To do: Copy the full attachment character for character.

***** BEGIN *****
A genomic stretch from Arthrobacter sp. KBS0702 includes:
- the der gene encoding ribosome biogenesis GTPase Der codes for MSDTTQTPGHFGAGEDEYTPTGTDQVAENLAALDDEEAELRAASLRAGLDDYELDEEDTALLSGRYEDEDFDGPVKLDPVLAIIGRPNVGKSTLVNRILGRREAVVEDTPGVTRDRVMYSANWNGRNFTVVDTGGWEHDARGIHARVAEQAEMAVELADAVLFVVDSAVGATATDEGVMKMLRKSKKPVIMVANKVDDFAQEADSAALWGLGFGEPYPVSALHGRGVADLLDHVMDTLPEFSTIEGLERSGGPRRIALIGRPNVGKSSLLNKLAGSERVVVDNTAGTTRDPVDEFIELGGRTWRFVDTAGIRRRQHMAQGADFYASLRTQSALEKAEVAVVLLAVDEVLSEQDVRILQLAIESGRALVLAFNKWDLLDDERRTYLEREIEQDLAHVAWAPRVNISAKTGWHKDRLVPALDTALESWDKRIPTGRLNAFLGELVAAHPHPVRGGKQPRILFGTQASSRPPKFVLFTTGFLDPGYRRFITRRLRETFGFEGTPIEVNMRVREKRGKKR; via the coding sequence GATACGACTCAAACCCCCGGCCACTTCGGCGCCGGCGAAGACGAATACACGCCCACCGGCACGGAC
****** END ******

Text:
A genomic stretch from Arthrobacter sp. KBS0702 includes:
- the der gene encoding ribosome biogenesis GTPase Der codes for MSDTTQTPGHFGAGEDEYTPTGTDQVAENLAALDDEEAELRAASLRAGLDDYELDEEDTALLSGRYEDEDFDGPVKLDPVLAIIGRPNVGKSTLVNRILGRREAVVEDTPGVTRDRVMYSANWNGRNFTVVDTGGWEHDARGIHARVAEQAEMAVELADAVLFVVDSAVGATATDEGVMKMLRKSKKPVIMVANKVDDFAQEADSAALWGLGFGEPYPVSALHGRGVADLLDHVMDTLPEFSTIEGLERSGGPRRIALIGRPNVGKSSLLNKLAGSERVVVDNTAGTTRDPVDEFIELGGRTWRFVDTAGIRRRQHMAQGADFYASLRTQSALEKAEVAVVLLAVDEVLSEQDVRILQLAIESGRALVLAFNKWDLLDDERRTYLEREIEQDLAHVAWAPRVNISAKTGWHKDRLVPALDTALESWDKRIPTGRLNAFLGELVAAHPHPVRGGKQPRILFGTQASSRPPKFVLFTTGFLDPGYRRFITRRLRETFGFEGTPIEVNMRVREKRGKKR; via the coding sequence GATACGACTCAAACCCCCGGCCACTTCGGCGCCGGCGAAGACGAATACACGCCCACCGGCACGGAC